I like coffee.
I could have tracked the aroma like a sniffer dog to the origin.
Imagine a man sniffing so and finding his way straight into a cafe, onto a chair, maybe all the way into the kitchen, into the coffee section and right next to the person making coffee. The person turns around and finds a face close to him that is all nostrils flared to smell and eyes shut contemplating visions inspired by the aroma! Startled – depending on his nerves, that may be an understatement of likely reaction. Like many good things in life monetized by man to beyond reach, coffee too is increasingly the stuff of world apart. Tracking coffee’s aroma could mean invitation to puncture your purse handsomely. These days, memories of my airport nightmares with coffee intervene and discipline the olfactory excitement. A cup of coffee costs over a hundred bucks at the airport. For no good reason save long held perception of air travel as sign of success – that’s the tragedy. Bigger tragedy is that there are people willing to, often craving to, indulge such imagery.
The aroma of coffee at Matunga first reminded me of the tricky airport. Then, it provoked anticipation of fancy coffee shop packed with youngsters enjoying more pocket money than I earned as income. We called it new India. Time to look away – I told myself. That was when I saw a board on the pavement saying `kaappi,’ which was how coffee was called in South India, where the brew had traditionally been popular. “ Hold on,’’ my senses ordered, checking the airport imagery. Board said ` kaappi’ not `cappuccino.’ It felt encouraging. This was probably an entrepreneur yet untouched by new India or someone defiantly opposing it, a revolutionary of the old order still fighting for the cause of affordable `kaappi.’ I went closer; a smaller sign within the shop said: introductory offer – filter coffee for ten rupees.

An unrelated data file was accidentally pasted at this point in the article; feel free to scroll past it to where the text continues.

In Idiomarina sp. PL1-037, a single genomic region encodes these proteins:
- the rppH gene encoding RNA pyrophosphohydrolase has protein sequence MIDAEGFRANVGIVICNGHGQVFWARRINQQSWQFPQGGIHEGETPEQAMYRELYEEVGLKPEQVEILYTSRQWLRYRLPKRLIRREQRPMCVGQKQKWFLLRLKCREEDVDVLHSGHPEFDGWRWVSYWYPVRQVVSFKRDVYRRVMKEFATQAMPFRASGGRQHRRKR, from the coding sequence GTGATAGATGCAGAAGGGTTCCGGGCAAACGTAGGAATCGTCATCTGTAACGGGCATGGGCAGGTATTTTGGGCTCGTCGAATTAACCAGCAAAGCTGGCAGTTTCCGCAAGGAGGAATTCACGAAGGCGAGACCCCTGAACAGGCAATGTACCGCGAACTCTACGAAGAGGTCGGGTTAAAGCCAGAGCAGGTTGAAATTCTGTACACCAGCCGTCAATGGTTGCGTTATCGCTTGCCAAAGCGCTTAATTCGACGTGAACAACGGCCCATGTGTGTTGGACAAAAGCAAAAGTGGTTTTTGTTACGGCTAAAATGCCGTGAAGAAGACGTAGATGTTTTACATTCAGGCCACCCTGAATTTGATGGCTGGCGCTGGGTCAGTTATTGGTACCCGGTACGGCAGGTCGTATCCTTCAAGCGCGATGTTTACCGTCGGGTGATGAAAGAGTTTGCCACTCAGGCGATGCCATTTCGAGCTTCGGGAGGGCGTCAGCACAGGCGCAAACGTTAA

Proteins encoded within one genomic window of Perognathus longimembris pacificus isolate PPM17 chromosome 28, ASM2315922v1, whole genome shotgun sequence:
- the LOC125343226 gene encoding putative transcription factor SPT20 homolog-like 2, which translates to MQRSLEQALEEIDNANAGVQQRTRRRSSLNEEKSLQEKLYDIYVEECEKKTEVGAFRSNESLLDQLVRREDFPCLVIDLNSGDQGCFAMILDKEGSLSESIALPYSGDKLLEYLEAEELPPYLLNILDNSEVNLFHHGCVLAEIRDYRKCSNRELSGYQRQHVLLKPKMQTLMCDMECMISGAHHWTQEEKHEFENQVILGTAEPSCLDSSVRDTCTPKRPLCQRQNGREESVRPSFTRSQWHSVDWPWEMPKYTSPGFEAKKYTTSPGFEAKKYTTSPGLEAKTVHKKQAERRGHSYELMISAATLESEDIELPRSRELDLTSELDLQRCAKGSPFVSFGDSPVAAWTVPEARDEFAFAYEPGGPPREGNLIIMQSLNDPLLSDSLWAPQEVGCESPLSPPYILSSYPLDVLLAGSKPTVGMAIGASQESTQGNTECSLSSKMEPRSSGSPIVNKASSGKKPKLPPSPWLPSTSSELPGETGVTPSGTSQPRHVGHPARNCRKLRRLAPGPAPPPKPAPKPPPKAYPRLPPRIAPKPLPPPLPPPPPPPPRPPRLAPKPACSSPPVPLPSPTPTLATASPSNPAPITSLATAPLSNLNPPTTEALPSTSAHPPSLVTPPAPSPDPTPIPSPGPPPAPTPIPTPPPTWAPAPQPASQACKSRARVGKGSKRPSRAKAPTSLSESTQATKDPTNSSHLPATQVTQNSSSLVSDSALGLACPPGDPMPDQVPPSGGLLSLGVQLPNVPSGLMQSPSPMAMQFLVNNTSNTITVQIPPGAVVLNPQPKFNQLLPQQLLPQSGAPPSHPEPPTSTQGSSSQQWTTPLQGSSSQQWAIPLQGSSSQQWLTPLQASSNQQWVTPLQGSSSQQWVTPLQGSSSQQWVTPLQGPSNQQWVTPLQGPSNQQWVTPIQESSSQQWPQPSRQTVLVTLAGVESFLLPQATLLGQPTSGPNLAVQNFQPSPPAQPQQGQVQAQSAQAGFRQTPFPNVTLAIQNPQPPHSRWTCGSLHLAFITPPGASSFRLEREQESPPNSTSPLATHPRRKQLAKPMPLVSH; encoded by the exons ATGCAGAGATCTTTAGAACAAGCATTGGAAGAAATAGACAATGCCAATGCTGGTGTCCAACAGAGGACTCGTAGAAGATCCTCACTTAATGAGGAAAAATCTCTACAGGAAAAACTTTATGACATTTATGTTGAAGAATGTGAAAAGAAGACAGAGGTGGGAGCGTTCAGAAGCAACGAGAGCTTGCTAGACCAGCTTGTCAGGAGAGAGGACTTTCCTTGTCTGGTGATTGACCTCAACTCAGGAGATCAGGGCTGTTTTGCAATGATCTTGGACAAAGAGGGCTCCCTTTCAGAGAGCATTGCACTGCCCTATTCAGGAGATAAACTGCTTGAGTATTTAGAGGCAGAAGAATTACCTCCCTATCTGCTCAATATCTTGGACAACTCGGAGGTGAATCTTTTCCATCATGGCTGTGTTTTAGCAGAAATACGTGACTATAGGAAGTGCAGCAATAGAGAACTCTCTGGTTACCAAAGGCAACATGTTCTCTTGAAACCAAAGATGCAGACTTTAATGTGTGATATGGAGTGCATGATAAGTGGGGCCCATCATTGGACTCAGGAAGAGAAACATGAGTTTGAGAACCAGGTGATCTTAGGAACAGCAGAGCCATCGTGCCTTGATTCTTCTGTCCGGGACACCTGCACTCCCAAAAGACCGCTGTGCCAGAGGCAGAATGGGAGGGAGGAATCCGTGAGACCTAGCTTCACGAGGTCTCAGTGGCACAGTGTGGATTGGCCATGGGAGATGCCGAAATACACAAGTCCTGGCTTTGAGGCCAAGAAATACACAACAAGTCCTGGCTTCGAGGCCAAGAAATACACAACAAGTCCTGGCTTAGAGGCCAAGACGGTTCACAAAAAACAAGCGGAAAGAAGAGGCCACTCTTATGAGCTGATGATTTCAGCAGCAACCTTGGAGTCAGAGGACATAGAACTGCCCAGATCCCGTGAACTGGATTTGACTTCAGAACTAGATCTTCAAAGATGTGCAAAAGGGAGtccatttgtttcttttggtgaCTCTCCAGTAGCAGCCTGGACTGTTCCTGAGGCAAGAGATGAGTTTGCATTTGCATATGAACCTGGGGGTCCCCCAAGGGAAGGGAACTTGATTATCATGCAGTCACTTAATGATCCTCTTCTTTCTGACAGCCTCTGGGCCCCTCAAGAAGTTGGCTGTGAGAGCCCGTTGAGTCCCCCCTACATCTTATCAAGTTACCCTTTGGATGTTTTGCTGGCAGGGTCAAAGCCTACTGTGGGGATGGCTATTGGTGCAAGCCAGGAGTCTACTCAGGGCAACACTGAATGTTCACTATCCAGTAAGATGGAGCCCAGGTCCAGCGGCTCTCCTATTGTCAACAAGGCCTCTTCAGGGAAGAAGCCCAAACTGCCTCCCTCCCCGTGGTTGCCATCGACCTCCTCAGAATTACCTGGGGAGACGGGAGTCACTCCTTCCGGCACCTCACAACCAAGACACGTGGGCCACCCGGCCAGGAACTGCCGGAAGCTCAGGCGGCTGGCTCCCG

Red flag in the face of the airport bull!
I dove in.
My friend followed.
The shop was just a few days old. We settled into our chairs, appreciated the ten rupee-coffee and took in that outpost of a rapidly fading world. In my head a revolution bloomed. From that shop a movement for cheap coffee shall roll out onto the streets of Matunga, spread across Mumbai, shame those vendors at the airport and eventually warm a whole world. There was something fundamentally wrong in pricing the basic things of life so high and then calling it economic growth. I asked the young entrepreneur how much he would sell the coffee for, once the introductory phase got over. “ Maybe fifty?’’ he mused. I nearly spilled my filter coffee. Then I reasoned – revolution in new era would be different, pricier. Besides, fifty was better than hundred. In the preceding months, inflation having routed India’s ten and twenty rupee-currency notes had begun gnawing away hungrily at the edges of fifty, sending shivers down the spine of a hundred. Fifty rupees seemed okay although it made you wonder how expensive life until then would seem if viewed at current cost. Years ago at home in Kerala, I would ask for coffee or tea and it just appeared; no questions asked. Thousands of rupees had gone into keeping me alive. My parents must have struggled. Given our new consumerist ways, millions were probably going into keeping a new generation alive. The same way I never thought of all this when growing up, I am sure today’s youngsters don’t think of all this.
The aroma of coffee at Matunga first reminded me of the tricky airport. Then, it provoked anticipation of fancy coffee shop packed with youngsters enjoying more pocket money than I earned as income. We called it new India.
I resumed sipping the brew.
The shop was tiny.
If I walked six paces I would hit the wall.